Project drift is a common problem when one project leads into another without a clear break, or when extra tasks, which were not identified at the beginning, are added to a project. If possible, significant changes of the latter kind should be treated separately as a follow-on project: otherwise they may not be properly resourced and this can have adverse consequences for motivation of the project team.
Example 4: A drifting project
The planned closure of a local authority service centre was closely linked with a community development initiative. The intention was to give the empty building to voluntary sector organisations in the area, for use as a community centre.
The transfer of services out of the building took place as planned but, at the point where the project manager was due to close the project by handing over the building to the community steering group, the building was taken back into use by the local authority to provide emergency accommodation for refugees. The project manager had to leave the project at this point, although the project was not fully completed.
To allow the project manager to return to other work and to avoid drift, the emergency use of the building was dealt with by another manager and the original project was deemed to have closed. The community development initiative was put on hold with a view to appointing a new project manager to complete the task when the building became available again.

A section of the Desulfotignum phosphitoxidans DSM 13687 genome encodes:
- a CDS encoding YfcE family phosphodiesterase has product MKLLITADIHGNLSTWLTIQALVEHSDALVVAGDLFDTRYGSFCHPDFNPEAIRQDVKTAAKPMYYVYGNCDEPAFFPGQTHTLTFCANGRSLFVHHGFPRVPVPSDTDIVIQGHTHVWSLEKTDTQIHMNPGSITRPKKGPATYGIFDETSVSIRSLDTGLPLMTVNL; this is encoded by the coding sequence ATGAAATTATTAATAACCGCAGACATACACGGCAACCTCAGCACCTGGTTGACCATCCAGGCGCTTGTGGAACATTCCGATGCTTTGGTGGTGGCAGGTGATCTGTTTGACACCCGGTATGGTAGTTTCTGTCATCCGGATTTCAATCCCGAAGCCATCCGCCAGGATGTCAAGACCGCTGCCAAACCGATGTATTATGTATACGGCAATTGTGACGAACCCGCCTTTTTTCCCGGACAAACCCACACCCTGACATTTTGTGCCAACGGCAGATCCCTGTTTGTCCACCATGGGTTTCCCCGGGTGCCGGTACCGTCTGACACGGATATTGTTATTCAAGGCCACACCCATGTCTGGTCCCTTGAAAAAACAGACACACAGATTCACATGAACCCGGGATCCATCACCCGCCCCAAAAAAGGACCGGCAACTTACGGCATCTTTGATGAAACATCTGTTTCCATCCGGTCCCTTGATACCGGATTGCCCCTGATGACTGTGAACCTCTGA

If the drift has caused the situation not only to be unresolved but also with to have the prospect of continuing indefinitely, it may be impossible to carry out the normal closure activities.
If the project seems impossible to complete fully, it might be possible, and helpful, to consider closing off the phase of the project that has been achieved. For example, you might hold a review to establish what could be considered finished and what needs to remain in place to allow the next stages to progress. It is often helpful to use such a review to close off what has been done so far. This may allow a fresh start, to take on board new possibilities as if this was the beginning of a new project. This approach helps stakeholders to revisit fundamental questions about the purpose and goals of the project, to redefine the anticipated outcomes, and to set new boundaries for timescale, budget and quality requirements.